• Keep vehicles locked at all times, even in driveways or garages. Ask home visitors, child care providers and neighbors to do the same.  Keep car keys and remote openers out of reach of children. 
  • If a child goes missing, immediately check the inside passenger compartments and trunks of all vehicles in the area very carefully, even if they are locked. A child may lock the car doors after entering a vehicle on their own, but may not be able to unlock them. 
  • If you see a child alone in a vehicle, get involved. Call 911 immediately. If the child seems hot or sick, get them out of the vehicle as quickly as possible. 
  • Be especially careful during busy times, schedule changes and periods of crisis or holidays. This is when many tragedies occur. 
  • Use drive-thru services when available (restaurants, banks, pharmacies, dry cleaners, etc.) and pay for gas at the pump.

This can happen to anyone, stated Colston.  From parents, to grandparents, to aunts and uncles, to caregivers, no one is immune to this accident. 

"Please follow the tips," said Cain, "so an accident does not become a tragedy."

Follow #LOOKB4ULock on Twitter and Facebook for more information.

Do you have any tips to add to the list?

Wednesday, May 11, 2016

Know Your Wireless Emergency Alerts #AltusOK #WRN #Skywarn

Alerts received at the right time can help keep you and your family safe during an emergency.
During an approaching natural disaster, the Wireless Emergency Alerts(WEA) will send a signal to your mobile phone, alerting you of an emergency. Your phone will vibrate and make a loud noise to indicate the emergency. WEA look like text messages, but are designed to get your attention and alert you with a unique sound and vibration, both repeated twice.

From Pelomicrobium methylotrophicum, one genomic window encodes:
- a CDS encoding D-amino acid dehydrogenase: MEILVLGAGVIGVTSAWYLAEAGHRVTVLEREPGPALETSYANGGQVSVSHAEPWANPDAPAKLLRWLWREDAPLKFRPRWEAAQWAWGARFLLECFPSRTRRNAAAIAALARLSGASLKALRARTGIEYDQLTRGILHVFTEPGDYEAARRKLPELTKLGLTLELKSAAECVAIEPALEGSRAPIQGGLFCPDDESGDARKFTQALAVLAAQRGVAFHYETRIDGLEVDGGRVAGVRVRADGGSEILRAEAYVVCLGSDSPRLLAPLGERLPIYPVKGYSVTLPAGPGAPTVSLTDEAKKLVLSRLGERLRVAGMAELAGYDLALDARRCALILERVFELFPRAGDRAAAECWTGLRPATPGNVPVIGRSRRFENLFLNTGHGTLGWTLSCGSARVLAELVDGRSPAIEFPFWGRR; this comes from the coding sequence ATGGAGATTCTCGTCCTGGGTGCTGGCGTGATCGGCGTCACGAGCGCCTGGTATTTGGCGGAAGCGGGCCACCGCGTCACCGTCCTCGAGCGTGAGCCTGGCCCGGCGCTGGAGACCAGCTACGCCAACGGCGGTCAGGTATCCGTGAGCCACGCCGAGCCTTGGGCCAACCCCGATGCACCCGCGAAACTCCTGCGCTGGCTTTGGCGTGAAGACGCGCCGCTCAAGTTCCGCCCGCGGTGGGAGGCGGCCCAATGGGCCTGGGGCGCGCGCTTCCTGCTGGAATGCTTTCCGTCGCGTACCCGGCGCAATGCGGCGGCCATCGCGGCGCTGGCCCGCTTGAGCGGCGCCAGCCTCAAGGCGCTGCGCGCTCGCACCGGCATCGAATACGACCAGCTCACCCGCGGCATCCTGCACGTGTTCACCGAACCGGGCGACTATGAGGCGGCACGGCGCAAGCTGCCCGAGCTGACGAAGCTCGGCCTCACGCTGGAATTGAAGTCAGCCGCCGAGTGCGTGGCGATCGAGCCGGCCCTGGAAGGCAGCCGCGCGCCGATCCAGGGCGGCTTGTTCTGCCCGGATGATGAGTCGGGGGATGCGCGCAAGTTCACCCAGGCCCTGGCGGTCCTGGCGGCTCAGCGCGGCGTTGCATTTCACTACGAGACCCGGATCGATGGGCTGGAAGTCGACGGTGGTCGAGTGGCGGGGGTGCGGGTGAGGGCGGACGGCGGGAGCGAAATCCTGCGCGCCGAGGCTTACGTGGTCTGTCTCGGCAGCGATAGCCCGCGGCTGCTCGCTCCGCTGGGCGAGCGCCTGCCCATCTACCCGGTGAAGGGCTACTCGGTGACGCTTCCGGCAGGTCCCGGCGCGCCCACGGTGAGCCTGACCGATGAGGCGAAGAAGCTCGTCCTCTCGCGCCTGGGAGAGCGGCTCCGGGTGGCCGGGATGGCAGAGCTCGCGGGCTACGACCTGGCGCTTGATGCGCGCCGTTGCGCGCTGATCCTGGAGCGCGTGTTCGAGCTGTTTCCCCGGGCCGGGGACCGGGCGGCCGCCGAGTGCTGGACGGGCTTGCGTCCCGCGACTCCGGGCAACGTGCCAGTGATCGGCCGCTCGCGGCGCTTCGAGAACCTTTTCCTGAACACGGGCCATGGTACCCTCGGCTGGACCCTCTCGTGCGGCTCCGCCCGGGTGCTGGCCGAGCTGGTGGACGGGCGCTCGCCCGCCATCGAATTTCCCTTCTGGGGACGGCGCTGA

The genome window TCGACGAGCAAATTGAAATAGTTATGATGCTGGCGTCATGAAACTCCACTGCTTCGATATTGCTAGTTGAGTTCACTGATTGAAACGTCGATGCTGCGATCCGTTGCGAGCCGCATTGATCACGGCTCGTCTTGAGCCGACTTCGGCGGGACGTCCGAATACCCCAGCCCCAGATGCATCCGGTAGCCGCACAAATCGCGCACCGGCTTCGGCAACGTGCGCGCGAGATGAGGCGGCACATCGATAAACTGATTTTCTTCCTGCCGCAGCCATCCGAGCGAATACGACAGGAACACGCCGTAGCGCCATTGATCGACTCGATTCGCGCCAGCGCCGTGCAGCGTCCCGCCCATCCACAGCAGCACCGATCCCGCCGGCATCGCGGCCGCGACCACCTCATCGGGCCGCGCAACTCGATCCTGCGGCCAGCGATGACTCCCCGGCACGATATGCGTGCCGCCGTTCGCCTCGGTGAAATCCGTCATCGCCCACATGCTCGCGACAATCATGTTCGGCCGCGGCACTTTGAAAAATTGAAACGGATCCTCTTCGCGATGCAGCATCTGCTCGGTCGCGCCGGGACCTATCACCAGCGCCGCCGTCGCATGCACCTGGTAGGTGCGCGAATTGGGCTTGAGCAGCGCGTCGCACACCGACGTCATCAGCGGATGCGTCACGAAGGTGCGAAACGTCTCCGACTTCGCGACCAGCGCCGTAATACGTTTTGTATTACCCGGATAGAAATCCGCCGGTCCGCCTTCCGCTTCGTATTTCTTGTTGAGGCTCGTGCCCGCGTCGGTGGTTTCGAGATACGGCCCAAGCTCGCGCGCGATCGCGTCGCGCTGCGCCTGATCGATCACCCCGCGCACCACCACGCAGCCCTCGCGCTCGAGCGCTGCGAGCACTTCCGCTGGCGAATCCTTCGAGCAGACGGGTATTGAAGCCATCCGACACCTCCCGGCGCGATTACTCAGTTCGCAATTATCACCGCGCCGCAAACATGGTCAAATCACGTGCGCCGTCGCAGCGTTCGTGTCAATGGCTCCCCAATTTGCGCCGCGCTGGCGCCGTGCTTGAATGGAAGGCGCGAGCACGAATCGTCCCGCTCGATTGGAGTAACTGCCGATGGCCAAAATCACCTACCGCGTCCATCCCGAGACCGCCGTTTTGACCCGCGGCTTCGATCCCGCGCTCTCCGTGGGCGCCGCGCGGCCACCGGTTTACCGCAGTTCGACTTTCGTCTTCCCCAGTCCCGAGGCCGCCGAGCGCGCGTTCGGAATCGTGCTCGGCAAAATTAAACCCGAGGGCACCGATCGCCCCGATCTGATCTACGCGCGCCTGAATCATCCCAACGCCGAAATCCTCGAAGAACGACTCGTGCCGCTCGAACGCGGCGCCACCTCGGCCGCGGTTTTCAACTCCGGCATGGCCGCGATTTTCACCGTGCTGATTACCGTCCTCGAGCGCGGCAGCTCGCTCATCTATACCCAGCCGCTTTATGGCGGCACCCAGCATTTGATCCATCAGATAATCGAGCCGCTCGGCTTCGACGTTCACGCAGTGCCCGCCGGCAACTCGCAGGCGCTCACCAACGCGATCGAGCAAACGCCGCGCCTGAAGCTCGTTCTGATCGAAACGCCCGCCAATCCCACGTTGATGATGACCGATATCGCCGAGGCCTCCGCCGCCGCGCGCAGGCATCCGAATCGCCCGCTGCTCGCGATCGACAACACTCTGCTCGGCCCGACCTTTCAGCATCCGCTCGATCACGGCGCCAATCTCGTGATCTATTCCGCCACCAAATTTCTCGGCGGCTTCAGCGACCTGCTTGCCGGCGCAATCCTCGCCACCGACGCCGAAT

With WEA, you don’t need to download an application or subscribe to a service. Check with your service provider to find out if WEA are enabled on your device. Mobile users are not charged for receiving WEA and there is no need to subscribe. View the WEA public service announcement.
There are three types of alerts systems that are sent to your phone during an emergency or official public announcement:
  • Extreme weather and other threatening emergencies in your area;
  • AMBER alerts; and
  • Presidential alerts during a national emergency.

In cases of a weather emergency, the National Oceanic and Atmospheric Administration Weather Radio All Hazards offers warnings, watches, forecasts, and other hazard information 24 hours a day, 7 days a week.
Many local jurisdictions also offer emergency alerts. You can find if your town, city, county, or state has an emergency alert system by performing an Internet search. Simply enter “alert” and the name of your area into a web browser.
The National Weather Service offers more information on WEA, including what kinds of weather emergencies prompt a notification. In addition, FEMA developed answers for frequently asked questions on WEA.